Today’s output from Blogistan Polytechnic Institute’s state-of-the-art HEMMED (High-Energy Meta Mojo Elucidation Detector) machine is a trip across a continent to check up on our birds.
Our harsh Wisconsin winters send our songbirds winging to more hospitable destinations in the fall. They spend the winter at their vacation home, waiting (longingly, I am sure) for when they can return home. Leaving aside for a moment where their actual home is (since they are in their vacation home for longer than they are here), let’s go check on “our” birds.
Last week, Wisconsin Public Television broadcast a show about a project by the Natural Resources Foundation of Wisconsin (NRF) to help protect the Osa Peninsula, an area of Costa Rica that is home to half of all wildlife species in that country.
So why would a group of Wisconsinites care about a peninsula hundreds of miles away? The answer is “For the birds”.
The Friends of the OSA Avian Bird Conservation Program is focused on “avian monitoring and protection of bird-friendly habitat”. The reason, from the Osa Conservation site:
Costa Rica’s south Pacific coast is home to over 460 bird species. About a dozen of these species are endemic and restricted to this region and adjacent Panama.
There are also some non-breeding birds that winter there. And that is where the Wisconsin NRF comes in:
Because the wintering grounds of Costa Rica’s Osa Peninsula provide refuge for non-breeding migratory birds in the wintertime, partnerships with North American organizations become vital in the monitoring of bird populations on both winter and summer territories.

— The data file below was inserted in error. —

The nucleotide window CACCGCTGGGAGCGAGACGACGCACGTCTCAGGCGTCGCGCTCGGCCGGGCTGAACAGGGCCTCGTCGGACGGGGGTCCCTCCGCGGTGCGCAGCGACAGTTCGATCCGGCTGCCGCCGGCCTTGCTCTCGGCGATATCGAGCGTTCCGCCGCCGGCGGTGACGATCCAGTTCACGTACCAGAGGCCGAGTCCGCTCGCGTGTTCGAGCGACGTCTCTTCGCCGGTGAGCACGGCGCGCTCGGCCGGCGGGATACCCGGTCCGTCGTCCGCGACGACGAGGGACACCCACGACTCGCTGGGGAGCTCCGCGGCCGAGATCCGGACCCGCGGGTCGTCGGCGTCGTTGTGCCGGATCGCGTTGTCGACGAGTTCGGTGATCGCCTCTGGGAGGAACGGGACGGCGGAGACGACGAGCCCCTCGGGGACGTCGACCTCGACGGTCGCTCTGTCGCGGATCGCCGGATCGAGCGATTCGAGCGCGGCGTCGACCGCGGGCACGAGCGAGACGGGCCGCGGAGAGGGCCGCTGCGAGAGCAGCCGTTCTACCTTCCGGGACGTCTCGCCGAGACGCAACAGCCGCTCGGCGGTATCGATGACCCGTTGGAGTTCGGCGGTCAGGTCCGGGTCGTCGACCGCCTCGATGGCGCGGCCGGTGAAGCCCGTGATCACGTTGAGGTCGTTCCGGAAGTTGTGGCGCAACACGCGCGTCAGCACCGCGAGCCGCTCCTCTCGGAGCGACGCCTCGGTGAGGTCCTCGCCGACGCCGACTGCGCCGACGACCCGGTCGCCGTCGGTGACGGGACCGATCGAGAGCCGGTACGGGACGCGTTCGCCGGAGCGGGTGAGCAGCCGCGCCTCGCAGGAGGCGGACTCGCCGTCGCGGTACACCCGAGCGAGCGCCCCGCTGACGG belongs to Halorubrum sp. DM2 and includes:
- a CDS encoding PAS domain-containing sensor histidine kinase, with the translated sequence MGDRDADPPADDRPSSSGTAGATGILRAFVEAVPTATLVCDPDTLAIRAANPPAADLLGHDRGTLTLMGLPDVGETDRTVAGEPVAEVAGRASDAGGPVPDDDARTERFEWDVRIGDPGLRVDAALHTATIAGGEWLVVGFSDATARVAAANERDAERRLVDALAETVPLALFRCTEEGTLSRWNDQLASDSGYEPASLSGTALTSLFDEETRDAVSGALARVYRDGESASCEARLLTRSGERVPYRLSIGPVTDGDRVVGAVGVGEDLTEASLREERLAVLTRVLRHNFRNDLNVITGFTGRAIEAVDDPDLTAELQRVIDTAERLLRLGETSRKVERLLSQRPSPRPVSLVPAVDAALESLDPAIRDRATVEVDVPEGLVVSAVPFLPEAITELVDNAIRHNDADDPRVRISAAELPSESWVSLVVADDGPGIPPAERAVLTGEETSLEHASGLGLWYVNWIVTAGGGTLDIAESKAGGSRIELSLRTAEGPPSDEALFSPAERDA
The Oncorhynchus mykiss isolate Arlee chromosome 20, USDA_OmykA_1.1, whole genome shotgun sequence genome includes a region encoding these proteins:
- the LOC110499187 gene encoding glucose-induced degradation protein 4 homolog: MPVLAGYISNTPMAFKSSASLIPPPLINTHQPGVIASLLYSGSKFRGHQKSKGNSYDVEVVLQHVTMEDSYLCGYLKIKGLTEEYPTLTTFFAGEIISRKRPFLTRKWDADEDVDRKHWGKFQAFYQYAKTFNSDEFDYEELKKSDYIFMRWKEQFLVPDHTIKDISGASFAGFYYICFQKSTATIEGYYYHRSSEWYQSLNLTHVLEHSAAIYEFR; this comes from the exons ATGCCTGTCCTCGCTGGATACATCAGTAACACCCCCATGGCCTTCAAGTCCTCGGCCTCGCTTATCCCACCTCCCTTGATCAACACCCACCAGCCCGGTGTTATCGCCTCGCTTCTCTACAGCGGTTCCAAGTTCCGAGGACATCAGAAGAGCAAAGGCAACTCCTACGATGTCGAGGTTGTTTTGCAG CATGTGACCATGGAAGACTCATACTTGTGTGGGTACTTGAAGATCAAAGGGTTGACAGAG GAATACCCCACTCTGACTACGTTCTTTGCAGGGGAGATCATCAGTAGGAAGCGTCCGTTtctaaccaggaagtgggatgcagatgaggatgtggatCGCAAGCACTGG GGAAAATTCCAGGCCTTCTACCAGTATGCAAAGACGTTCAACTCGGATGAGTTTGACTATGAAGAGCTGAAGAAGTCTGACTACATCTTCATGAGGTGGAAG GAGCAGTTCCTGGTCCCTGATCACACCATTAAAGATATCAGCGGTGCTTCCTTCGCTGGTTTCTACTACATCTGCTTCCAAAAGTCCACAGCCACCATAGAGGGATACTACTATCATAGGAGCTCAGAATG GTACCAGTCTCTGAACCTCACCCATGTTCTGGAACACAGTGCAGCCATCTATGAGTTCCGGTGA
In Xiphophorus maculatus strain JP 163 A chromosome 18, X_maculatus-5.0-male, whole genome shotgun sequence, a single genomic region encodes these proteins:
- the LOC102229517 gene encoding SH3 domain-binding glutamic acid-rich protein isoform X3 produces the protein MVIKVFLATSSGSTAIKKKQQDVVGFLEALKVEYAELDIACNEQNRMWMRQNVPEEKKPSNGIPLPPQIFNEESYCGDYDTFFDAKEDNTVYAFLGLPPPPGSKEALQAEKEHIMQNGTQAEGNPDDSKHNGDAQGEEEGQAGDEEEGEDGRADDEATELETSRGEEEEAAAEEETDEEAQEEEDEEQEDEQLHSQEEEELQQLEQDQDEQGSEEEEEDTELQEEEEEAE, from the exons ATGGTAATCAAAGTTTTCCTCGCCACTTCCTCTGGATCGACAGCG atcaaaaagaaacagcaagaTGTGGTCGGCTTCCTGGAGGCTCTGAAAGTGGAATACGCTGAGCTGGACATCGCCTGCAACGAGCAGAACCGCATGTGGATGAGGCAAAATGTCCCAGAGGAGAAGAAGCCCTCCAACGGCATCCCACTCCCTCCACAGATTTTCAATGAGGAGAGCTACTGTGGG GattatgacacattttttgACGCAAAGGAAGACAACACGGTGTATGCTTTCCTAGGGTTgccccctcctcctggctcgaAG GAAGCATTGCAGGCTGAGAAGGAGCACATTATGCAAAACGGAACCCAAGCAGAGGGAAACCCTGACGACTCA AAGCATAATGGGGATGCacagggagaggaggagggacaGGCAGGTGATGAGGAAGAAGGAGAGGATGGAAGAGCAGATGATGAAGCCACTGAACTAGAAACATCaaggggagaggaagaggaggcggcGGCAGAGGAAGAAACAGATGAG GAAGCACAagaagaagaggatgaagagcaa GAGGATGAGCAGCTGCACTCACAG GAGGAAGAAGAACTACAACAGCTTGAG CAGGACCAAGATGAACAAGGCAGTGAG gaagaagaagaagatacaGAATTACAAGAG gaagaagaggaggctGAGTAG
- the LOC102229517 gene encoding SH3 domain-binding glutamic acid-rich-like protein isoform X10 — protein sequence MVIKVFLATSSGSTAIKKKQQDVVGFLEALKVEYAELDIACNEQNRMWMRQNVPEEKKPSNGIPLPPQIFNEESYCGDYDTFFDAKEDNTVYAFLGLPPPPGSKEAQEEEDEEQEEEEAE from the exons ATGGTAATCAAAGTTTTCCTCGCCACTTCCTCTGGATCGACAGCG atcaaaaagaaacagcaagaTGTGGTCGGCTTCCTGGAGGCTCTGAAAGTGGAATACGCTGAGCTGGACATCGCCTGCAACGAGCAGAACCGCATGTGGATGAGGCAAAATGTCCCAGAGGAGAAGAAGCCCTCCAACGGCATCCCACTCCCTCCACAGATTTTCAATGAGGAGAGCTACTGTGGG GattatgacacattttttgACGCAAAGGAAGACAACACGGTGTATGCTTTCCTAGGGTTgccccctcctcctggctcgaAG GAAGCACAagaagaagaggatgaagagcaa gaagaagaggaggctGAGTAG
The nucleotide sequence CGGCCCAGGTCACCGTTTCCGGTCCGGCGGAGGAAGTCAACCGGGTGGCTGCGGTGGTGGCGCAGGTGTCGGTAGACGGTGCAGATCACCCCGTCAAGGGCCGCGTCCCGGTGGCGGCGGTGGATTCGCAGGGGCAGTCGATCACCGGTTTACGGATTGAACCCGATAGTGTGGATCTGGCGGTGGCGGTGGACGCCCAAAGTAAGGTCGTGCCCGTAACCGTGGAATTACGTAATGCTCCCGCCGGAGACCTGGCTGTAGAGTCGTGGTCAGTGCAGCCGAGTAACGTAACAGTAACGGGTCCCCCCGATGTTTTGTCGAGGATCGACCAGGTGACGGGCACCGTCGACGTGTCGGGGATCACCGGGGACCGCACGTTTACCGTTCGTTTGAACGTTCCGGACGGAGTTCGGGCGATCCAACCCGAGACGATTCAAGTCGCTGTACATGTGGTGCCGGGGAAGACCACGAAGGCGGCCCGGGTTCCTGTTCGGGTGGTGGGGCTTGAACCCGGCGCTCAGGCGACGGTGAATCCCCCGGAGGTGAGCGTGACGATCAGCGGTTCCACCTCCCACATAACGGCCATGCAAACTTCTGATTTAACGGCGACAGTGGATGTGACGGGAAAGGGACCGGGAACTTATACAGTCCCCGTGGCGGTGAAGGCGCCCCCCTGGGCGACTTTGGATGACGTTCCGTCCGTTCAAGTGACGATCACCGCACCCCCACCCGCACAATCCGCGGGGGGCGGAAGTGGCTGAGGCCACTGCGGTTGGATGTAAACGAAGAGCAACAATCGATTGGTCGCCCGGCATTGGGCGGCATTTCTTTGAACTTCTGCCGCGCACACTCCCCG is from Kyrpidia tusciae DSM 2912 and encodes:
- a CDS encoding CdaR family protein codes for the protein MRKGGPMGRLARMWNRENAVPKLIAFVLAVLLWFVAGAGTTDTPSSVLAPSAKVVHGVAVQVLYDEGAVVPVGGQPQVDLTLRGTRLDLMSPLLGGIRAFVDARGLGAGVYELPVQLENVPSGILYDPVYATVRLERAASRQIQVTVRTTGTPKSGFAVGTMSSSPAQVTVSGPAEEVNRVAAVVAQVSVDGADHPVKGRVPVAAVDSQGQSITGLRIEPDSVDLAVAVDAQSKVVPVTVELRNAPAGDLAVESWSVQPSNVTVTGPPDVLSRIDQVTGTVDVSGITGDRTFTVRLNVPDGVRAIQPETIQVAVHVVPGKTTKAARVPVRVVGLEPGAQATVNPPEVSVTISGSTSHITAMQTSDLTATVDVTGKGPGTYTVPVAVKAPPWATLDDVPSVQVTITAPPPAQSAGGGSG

Imagine billions of adult and new fledgling birds leaving North America to embark on one of the most awe inspiring migration events, funneling down through Latin America to their winter destinations. Now imagine those same birds meeting with forest loss and fragmentation in an area where they spend half their lives. Winter habitat protection is vital for these migrant birds.
Many of Wisconsin’s breeding birds winter on the Osa Peninsula, several of which are species in decline such as the Prothonotary Warbler, the Golden-winged Warbler and the Wood Thrush. Wisconsin’s Department of Natural Resources (DNR) through the Wisconsin Bird Conservation Initiative International Program in partnership with Friends of the Osa is trying to stave off declines in bird species and their habitats by establishing a protected area network from Matapalo to Corcovado National Park.
Through land acquisition, habitat protection and bird species monitoring, it is the goal of every partner involved to save what is known to be a global conservation priority and one of the most biodiverse places on earth.
Read more about the partnership in this report by Craig D. Thompson: Orioles and Ocelots. Dr. Thompson, who was featured in the video, works for the DNR out of the LaCrosse region.
The Natural Resources Foundation of Wisconsin (NRF) was created in 1986 when the Wisconsin Department of Natural Resources anticipated budget cuts and decided that a foundation was needed to continue the important work of conserving public natural resources. Through private donations, that work continues and the Friends of the Osa, Wisconsin connection, can continue their efforts.
Realizing that our environment is more than just what we can see in our own backyard is an important step in understanding how everything on earth is interconnected. Caring for the Osa Peninsula is caring for our own songbirds.
Nothing trivial about it. It is more than just for the birds, it is for us.
Happy Thursday to everyone and fist bumps!
The BPI Campus Progressive agenda:
1. People matter more than profits.
2. The earth is our home, not our trash can.
3. We need good government for both #1 and #2.
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